Tunisia's Budding Democracy Faces Its Biggest Test

Aug 26, 2019 | 09:00 GMT

The Tunisian parliament holds a session in November 2018.

General view of a session for the 2019 budget proposal in Tunis, Tunisia.

(YASSINE GAIDI/Anadolu Agency/Getty Images)


  • Tunisia is entering a critical two-month election cycle, with successive presidential and parliamentary elections that will determine the next government.
  • The executive branch's power over foreign and security policy will allow whoever wins September's presidential contest to shape Tunisia's future relationships in the Middle East and North Africa.
  • Tunisians' deep disillusionment with the government, fueled by the country's chronic economic crisis, has driven significant political splintering, leading to a proliferation of independent candidates.
  • The plethora of voices will make policy direction on economic and security issues harder to gauge in the years ahead.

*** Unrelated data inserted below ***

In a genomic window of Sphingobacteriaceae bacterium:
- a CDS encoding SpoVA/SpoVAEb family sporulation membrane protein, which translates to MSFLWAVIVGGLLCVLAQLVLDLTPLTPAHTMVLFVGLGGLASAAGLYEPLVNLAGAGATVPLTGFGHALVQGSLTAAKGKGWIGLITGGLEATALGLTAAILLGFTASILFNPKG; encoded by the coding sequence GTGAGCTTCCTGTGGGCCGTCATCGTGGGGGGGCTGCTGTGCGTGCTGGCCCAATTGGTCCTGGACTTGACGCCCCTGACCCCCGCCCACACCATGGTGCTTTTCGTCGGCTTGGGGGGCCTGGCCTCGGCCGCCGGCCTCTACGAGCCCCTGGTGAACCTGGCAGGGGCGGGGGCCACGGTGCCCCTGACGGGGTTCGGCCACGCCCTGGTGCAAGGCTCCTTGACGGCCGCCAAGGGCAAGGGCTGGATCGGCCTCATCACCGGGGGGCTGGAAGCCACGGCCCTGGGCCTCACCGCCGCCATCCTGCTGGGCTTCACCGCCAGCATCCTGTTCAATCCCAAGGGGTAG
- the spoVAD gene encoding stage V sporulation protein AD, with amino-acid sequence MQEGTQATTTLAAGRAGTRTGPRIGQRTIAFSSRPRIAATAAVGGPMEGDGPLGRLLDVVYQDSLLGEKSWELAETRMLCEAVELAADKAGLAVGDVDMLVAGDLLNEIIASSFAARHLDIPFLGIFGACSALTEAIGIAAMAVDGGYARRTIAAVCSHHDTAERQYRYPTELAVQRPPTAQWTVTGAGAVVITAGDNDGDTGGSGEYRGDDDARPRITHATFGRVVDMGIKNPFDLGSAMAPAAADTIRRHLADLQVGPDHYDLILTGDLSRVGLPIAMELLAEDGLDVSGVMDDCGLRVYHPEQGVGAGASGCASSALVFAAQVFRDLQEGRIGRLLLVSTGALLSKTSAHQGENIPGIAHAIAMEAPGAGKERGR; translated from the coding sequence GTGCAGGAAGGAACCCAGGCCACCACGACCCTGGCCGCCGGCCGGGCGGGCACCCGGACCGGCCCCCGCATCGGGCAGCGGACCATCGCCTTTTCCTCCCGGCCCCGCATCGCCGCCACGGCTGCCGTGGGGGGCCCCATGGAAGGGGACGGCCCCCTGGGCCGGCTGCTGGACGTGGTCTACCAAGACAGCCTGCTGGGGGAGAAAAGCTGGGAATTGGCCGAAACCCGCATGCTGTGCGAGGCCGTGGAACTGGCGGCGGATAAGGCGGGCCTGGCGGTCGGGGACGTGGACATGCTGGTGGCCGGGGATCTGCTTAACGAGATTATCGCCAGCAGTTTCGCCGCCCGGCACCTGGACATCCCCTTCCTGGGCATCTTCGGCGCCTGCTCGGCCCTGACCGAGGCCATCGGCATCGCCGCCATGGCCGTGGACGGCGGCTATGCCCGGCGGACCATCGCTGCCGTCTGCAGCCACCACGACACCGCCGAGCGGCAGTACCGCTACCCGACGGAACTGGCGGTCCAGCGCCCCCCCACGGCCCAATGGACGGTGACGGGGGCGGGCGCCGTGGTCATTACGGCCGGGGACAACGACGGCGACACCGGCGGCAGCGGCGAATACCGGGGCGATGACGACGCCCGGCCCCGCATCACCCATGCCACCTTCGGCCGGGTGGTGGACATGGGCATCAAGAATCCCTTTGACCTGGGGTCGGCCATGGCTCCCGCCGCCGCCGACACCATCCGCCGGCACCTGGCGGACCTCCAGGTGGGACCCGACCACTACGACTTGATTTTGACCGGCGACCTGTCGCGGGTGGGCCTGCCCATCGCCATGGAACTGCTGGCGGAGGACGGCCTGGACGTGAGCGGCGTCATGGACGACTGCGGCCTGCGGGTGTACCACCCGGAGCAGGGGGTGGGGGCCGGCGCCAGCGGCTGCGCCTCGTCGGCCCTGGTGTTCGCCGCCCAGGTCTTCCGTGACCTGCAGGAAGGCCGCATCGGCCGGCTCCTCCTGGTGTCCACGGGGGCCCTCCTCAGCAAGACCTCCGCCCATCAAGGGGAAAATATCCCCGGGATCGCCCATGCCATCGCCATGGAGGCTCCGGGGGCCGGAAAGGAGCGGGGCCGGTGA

In 2014, Beji Caid Essebsi became Tunisia's first-ever popularly elected president after the country famously ousted its authoritarian leader of 22 years, Zine El Abidine Ben Ali. Caid Essebsi was also the country's first leader to respect the new, limited role of the presidency per the country's 2014 constitution. But whether that precedent continues will now be up to his successor. Following Caid Essebsi's death in July, Tunisia's presidential elections were moved up several weeks to mid-September. The balloting will carry heavy regional significance because as the Arab Spring showed, Tunisia wields an outsized influence on its regional peers, and its results could very well dictate the long-term sustainability of its democracy....

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